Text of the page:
Postpartum Anaemia – Symptoms, Causes and Treatment
Pregnancy and childbirth take a toll on women’s bodies. Recuperating, especially after childbirth, is essential for mothers to continue nursing their newborn babies. But, several mothers experience a new set of medical issues after delivering their babies. One of them is anaemia, a condition in which the haemoglobin count is lesser than normal.
Haemoglobin carries oxygen within the red blood cells. It requires iron, and a poor iron intake can cause anaemia. During childbirth, some women may bleed severely, and the condition can worsen if they are already anaemic. If you are an expecting parent, you will find this article pretty useful. Here, we have shared some essential information about postpartum anaemia, its causes, symptoms, and some tips for managing the condition.
What Is Postpartum Anaemia?
Post-delivery iron deficiency is called postpartum anemia. At one week postpartum, if the haemoglobin levels are less than 110 g/L, and at the 8th week, if the levels are at 120 g/L, then you have postpartum anaemia.
Stages of Anaemia
1. The First Stage
The iron content in the blood encounters a diminution due to the depletion of the iron levels in the bone marrow. You cannot notice any specific anaemic symptoms at this stage.
2. The Second Stage
You will start to notice some side effects of anaemia. The symptoms may include frequent headaches, and you may start feeling less active than you usually do each day. You can check for this deficiency through blood tests. The production of haemoglobin starts getting affected at this stage of anaemia.
3. The Third Stage
At this stage, anaemia is fully developed because the haemoglobin levels become so low. You will develop an unusual personality, feel extremely tired, and will be exhausted and sick.
Is it Normal to Have Postpartum Anemia?
Yes, postpartum anaemia is prevalent in women across the globe. The state of being anaemic after giving birth is more vividly seen in countries where the malnutrition index is higher.
What Causes Postnatal Anaemia
Postpartum anemia can be due to a number of factors. Here are some common postpartum anaemia causes to check out:
1. Poor Diet
If the iron taken during or before pregnancy is insufficient, then it leads to postpartum anaemia. When pregnant, make sure you take 4.4 mg of iron per day. You can take iron supplements before conception and during pregnancy because food does not contain enough amounts of iron. Even before conception, if you have heavy blood loss during menstruation, you may lose iron.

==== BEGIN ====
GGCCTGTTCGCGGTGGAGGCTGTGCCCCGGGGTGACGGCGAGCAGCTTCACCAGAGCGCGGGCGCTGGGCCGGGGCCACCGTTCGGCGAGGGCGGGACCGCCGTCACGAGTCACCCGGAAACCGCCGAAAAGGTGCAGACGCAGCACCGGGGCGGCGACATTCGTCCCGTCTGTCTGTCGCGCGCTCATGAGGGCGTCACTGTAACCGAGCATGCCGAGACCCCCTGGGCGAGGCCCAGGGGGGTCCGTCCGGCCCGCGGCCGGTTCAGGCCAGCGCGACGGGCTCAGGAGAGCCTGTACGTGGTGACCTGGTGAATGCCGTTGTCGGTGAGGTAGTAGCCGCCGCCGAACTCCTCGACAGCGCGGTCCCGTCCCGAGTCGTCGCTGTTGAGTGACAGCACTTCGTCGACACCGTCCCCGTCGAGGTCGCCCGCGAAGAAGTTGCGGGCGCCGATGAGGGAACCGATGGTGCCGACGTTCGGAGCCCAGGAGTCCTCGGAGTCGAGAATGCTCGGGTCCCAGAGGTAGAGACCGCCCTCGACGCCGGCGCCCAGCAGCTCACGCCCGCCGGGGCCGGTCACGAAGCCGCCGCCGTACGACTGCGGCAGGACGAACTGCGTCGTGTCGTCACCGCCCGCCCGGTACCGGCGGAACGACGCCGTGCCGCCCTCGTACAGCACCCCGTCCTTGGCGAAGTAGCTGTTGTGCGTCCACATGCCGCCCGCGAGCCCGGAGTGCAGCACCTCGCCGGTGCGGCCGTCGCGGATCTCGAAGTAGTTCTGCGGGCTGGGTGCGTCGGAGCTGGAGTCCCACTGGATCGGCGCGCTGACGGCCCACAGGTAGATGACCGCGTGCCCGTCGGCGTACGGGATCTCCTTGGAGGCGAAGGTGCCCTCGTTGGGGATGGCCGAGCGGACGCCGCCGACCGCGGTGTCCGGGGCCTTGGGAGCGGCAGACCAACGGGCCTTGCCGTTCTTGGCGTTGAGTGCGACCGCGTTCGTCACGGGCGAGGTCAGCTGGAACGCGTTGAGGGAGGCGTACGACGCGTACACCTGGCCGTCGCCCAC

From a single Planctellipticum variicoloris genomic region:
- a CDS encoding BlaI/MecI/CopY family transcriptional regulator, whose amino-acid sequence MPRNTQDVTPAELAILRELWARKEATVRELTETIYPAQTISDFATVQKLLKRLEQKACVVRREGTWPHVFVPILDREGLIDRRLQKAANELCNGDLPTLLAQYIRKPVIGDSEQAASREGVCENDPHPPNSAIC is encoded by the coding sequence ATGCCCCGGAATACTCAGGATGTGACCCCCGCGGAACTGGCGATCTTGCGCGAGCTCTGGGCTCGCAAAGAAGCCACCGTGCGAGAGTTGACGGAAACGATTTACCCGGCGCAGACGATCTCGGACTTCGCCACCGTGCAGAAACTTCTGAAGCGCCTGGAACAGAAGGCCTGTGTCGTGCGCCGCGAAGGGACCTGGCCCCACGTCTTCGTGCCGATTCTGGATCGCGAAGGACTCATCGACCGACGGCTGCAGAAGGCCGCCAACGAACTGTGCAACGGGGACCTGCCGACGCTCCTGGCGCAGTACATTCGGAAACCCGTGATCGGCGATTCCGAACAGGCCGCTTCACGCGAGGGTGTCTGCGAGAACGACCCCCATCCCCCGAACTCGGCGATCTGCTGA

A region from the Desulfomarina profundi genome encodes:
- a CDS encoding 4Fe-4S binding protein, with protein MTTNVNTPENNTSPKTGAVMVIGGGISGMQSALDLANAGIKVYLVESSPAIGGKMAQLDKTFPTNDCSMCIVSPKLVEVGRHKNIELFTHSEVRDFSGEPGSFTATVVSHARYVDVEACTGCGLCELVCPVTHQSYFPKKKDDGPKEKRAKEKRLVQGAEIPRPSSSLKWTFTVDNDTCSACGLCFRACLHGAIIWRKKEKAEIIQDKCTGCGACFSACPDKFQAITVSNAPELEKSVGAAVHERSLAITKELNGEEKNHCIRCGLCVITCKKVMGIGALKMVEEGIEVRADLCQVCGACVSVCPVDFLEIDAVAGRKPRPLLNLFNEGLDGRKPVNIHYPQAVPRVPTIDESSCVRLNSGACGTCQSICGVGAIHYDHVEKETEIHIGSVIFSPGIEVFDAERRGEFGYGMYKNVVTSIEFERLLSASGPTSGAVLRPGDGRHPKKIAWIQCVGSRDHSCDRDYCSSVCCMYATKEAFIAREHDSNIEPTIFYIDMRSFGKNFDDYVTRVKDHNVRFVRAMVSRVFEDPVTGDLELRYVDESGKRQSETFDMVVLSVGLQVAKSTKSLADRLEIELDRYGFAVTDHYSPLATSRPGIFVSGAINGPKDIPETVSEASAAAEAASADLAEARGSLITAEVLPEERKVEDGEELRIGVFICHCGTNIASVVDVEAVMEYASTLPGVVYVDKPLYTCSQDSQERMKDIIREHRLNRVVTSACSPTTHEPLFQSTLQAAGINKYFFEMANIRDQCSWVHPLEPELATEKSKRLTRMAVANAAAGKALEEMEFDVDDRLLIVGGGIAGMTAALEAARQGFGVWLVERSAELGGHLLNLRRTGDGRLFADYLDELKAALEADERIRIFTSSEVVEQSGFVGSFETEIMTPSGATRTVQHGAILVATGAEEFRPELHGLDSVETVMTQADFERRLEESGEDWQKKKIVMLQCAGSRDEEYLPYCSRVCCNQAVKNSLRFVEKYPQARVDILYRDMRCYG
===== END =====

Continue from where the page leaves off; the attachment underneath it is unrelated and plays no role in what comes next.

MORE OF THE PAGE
2. Peripartum Blood Loss
The iron reserves in the body deplete when there is a massive blood loss while giving birth. This can lead to anaemia after delivery. When blood loss is higher, the risk of developing anaemia is also greater. Low haemoglobin after delivery can cause anaemia.
3. Intestinal Diseases
Intestinal diseases like celiac disease, Crohn’s disease, and inflammatory bowel disease can affect the absorption of iron.
Signs and Symptoms of Anaemia After Pregnancy
The body will go through many changes when there is a massive drop in the levels of iron. After childbirth, you may experience specific postpartum anaemia symptoms, including the following:
- Extreme exhaustion and tiredness
- Pale skin
- A sense of confusion
- Reduction in the quantity and quality of breast milk. This causes low weight gain in babies.
- Shortness of breath
- A feeling of dizziness
- Rapid heartbeat
- Frequent headaches
- Feeling of irritation
- Mood swings
- Reduction in sex drive
- An overall decrease in immunity
The symptoms of anaemia after childbirth may not necessarily be experienced all together at the same time. However, it is better to see your doctor if any of the above symptoms are unmanageable. This way, you can avoid many complications that might follow.
Diagnosis of Postpartum Anemia
The most common method for diagnosing anaemia involves a complete blood count test, which assesses the quantity, shape, and size of your blood cells using a blood sample.
For postpartum iron deficiency anaemia, experts typically diagnose through a full blood count, including tests for haemoglobin, serum ferritin, and serum soluble transferrin receptor. These tests are reliable indicators of anaemia and iron levels within a week after giving birth.
Risk of Anaemia After Delivery
Anaemia should be treated as early as possible to avoid several risks to the mothers. A few of these risks are:
- Concentration becomes poor.
- Completing everyday tasks becomes more difficult due to tiredness.
- Chances of premature birth increase, and the mother might face complications in consecutive pregnancies.
- Death due to extreme fatigue or other side effects.